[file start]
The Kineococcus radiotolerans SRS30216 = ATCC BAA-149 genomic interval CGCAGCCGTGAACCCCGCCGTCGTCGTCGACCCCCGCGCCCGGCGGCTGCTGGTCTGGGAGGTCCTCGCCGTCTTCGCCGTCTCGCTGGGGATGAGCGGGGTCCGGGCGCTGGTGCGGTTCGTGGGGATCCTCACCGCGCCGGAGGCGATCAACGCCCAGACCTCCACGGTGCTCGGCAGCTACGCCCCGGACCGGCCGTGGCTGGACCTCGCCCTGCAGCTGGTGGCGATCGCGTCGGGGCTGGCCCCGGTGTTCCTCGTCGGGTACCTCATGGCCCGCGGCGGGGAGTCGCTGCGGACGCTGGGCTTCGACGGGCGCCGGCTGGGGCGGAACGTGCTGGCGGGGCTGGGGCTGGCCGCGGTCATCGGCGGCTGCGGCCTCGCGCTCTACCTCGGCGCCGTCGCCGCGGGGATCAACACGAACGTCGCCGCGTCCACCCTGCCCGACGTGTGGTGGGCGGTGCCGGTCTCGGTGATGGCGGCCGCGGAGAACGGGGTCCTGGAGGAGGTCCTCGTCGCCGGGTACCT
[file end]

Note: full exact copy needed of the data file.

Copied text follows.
The Kineococcus radiotolerans SRS30216 = ATCC BAA-149 genomic interval CGCAGCCGTGAACCCCGCCGTCGTCGTCGACCCCCGCGCCCGGCGGCTGCTGGTCTGGGAGGTCCTCGCCGTCTTCGCCGTCTCGCTGGGGATGAGCGGGGTCCGGGCGCTGGTGCGGTTCGTGGGGATCCTCACCGCGCCGGAGGCGATCAACGCCCAGACCTCCACGGTGCTCGGCAGCTACGCCCCGGACCGGCCGTGGCTGGACCTCGCCCTGCAGCTGGTGGCGATCGCGTCGGGGCTGGCCCCGGTGTTCCTCGTCGGGTACCTCATGGCCCGCGGCGGGGAGTCGCTGCGGACGCTGGGCTTCGACGGGCGCCGGCTGGGGCGGAACGTGCTGGCGGGGCTGGGGCTGGCCGCGGTCATCGGCGGCTGCGGCCTCGCGCTCTACCTCGGCGCCGTCGCCGCGGGGATCAACACGAACGTCGCCGCGTCCACCCTGCCCGACGTGTGGTGGGCGGTGCCGGTCTCGGTGATGGCGGCCGCGGAGAACGGGGTCCTGGAGGAGGTCCTCGTCGCCGGGTACCT